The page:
The Lakewood City Council unanimously adopted new rules Monday to address how elected officials should handle sexual harassment complaints alleged against their peers.
The new policies come in response to how other elected bodies have handled recent sexual harassment scandals.
Councilwoman Dana Gutwein believes Lakewood government officials needed to follow normal workplace standards.
"We've seen the world kind of change," Gutwein said. "It's almost every single day in the news either from the local level accusations of Mayor Hancock, to what happened at the state Capitol, right on up to the top of the government."
The new policies borrow from lessons learned during the historic expulsion of Rep. Steve Lebsock from the Colorado House of Representatives earlier this year, as well as from the Denver City Council's problems highlighted in wake of allegations against Mayor Michael Hancock.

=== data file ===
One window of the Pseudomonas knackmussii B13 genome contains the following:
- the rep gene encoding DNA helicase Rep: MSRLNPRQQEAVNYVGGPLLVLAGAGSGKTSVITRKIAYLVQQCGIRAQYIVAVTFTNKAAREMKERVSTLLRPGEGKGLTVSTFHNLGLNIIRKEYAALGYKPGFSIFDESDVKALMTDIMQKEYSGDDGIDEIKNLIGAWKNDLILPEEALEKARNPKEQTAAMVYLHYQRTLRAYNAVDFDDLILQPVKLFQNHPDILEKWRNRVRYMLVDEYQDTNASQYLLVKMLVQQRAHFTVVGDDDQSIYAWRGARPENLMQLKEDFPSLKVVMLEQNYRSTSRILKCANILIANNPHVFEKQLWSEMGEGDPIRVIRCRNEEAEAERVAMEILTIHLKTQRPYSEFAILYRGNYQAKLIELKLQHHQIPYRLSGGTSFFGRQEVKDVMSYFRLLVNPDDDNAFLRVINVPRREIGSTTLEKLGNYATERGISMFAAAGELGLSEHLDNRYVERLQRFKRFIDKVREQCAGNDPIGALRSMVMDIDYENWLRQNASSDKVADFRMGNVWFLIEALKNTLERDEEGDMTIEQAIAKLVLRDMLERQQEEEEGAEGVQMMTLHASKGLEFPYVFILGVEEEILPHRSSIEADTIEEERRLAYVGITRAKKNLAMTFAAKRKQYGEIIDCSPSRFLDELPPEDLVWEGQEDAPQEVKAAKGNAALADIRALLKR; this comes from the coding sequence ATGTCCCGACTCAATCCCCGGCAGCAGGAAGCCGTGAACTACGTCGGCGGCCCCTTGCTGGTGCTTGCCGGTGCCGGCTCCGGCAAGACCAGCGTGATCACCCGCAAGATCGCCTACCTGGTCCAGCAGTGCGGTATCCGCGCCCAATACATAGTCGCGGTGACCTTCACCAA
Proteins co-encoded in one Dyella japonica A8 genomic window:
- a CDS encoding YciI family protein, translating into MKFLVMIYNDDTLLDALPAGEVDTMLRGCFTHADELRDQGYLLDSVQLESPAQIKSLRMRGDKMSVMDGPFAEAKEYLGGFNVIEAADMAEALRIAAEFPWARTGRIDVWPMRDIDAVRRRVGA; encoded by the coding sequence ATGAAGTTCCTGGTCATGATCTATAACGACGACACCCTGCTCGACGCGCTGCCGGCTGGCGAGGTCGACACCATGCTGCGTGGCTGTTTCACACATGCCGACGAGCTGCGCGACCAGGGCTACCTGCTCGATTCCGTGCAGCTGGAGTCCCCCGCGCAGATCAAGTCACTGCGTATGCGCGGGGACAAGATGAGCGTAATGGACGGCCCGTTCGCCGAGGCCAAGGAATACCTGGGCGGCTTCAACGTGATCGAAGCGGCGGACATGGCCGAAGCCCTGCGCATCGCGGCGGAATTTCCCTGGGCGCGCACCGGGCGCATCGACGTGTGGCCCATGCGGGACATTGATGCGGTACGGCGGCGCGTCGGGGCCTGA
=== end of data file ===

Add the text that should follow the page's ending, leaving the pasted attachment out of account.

One of the three complainants against Lebsock was Lakewood resident and former legislative aid Cassie Tanner. She praised the new policy.
"Their actions last night are evidence that they take this issue seriously and should serve as an example to elected bodies across Colorado, including our Colorado Legislature," Tanner said in a statement.
Before Monday's vote, Lakewood didn't have any rules for sexual harassment complaints against elected officials, a situation that's not uncommon for governing city bodies.
The sexual harassment policy is modeled after Lakewood's employee policies. Workers will now complete mandatory training, and each complaint will receive an independent investigation.
The new policies were praised by some of the leaders of the #MeToo movement at the state Capital, including Lebsock accuser state Rep. Faith Winter, state Rep. Brittany Peterson and Denver Councilwoman Robin Kneich.